Looking at Washington these days, one suspects that this is the way things will be for a long time to come. Just as Rome wasn’t built in a day (and all that), the massive tangle of dependencies, entitlements, political payoffs, and perpetual pork barrel schemes that is our national government cannot be either taken down or rebuilt along rational lines – if, indeed, it is possible at all – in much less than the 50 years it took to create it.
We’re in for a never-ending debt ceiling fight. The seeds were planted in 1964 when we were promised no more doctor bills if you lived long enough or didn’t make enough money. That, and scores of other goodies.
Or, perhaps it goes back even further. All the way to the passage of Social Security which was sold as “insurance” with all of us putting money away in our own accounts.
Now, of course, we learn there is no money. No accounts, either. Just a check from the government that depends, the president tells us, on the Treasury’s ability to borrow more money. Which is contingent.
Anyway, this is the new civics. A perpetual fight by people desperate to hang on to what they think of as their rightful share of the public pie. Arguments over who has too much or is compelled to get by on too little. Eventual and grudging acceptance of the dismal reality: It is too big to manage. We can’t even cut a few billion in farm subsidies. So events will work their will and political life will go on but not as before. It will be uglier and more desperate.
Unless, unless . . . we heed the words of Tom Friedman of the New York Times. (Pause here, to shout … Hurrah.)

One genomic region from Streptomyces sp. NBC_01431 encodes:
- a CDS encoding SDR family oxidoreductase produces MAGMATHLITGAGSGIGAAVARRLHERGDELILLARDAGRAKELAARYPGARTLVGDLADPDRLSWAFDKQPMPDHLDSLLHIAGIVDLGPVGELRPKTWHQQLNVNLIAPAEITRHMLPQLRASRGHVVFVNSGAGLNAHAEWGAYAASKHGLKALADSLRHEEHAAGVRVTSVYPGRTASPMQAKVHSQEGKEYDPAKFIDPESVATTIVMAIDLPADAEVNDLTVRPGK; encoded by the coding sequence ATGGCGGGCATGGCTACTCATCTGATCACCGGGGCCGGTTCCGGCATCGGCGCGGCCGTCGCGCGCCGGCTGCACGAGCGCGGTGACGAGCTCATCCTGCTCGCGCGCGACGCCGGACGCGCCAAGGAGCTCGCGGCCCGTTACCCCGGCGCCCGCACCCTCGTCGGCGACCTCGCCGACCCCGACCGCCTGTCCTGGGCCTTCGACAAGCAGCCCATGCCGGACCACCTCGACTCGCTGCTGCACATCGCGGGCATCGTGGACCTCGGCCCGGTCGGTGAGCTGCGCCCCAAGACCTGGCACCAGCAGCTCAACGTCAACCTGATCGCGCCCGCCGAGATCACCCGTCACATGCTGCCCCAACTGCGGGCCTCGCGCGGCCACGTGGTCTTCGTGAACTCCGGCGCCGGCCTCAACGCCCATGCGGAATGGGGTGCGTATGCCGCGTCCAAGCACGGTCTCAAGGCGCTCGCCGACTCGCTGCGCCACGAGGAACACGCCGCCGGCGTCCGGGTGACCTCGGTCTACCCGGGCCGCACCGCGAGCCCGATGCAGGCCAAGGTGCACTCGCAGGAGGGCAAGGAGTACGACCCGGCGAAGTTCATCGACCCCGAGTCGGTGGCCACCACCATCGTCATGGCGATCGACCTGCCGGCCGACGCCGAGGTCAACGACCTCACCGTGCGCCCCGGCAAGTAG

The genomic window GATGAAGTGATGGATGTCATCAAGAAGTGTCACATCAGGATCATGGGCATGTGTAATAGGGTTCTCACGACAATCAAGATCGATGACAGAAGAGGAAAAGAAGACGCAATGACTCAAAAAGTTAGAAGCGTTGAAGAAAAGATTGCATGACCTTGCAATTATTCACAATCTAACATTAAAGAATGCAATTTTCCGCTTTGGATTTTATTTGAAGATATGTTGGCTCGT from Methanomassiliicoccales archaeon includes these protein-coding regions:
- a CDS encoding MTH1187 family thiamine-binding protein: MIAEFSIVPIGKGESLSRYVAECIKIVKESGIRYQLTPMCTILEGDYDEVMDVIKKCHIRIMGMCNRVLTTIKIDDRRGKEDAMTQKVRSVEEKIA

Mr. Friedman has the answer. It is this simple, “two years ago”—though, presumably, there is still time . . .
Congress and the Obama administration would have collaborated on a series of hearings under the heading: “What world are we living in?” They would have included a broad range of business, education and technology leaders testifying about what are the major trends and opportunities that are expected to shape the job market for the next decade. Surely, the hyperconnecting of the world, the intensification of globalization and outsourcing, the challenges of energy and climate and the growing automation of the work space that is rapidly increasing productivity with fewer workers all would have figured prominently.
And there you have the answer. A commission of experts. How could none of the rest of us not seen it?
Perhaps because the rest of us lack Friedman’s ability to bore down into the core of the problem and understand its true nature. We toy with superficialities, while he deals in Big Truth.
The untutored and unsophisticated might wonder if the fingerprints of experts are not all over the corpse of what was once called “The Great Society.” Weren’t those government undertakings that are now so rapaciously devouring our wealth the creations of experts in the first place?
Pshaw, says Friedman. That’s Tea Party talk. It is, in fact the Tea Party that is standing in the way of the experts who would otherwise be our deliverance
It [the Tea Party] is so lacking in any aspiration for American greatness, so dominated by the narrowest visions for our country and so ignorant of the fact that it was not tax cuts that made America great but our unique public-private partnerships across the generations. If sane Republicans do not stand up to this Hezbollah faction in their midst, the Tea Party will take the G.O.P. on a suicide mission.
And there you have it. It is all the fault of a grassroots political movement that has been in existence, sort of, for maybe two years. If it would just do the decent thing and die, then the experts could do their magic and all would be well again.
Tom Friedman is read seriously by millions. Which is one more reason why things will not be getting better any time soon.
Geoffrey Norman, a widely published author, edits the website VermontTiger.com.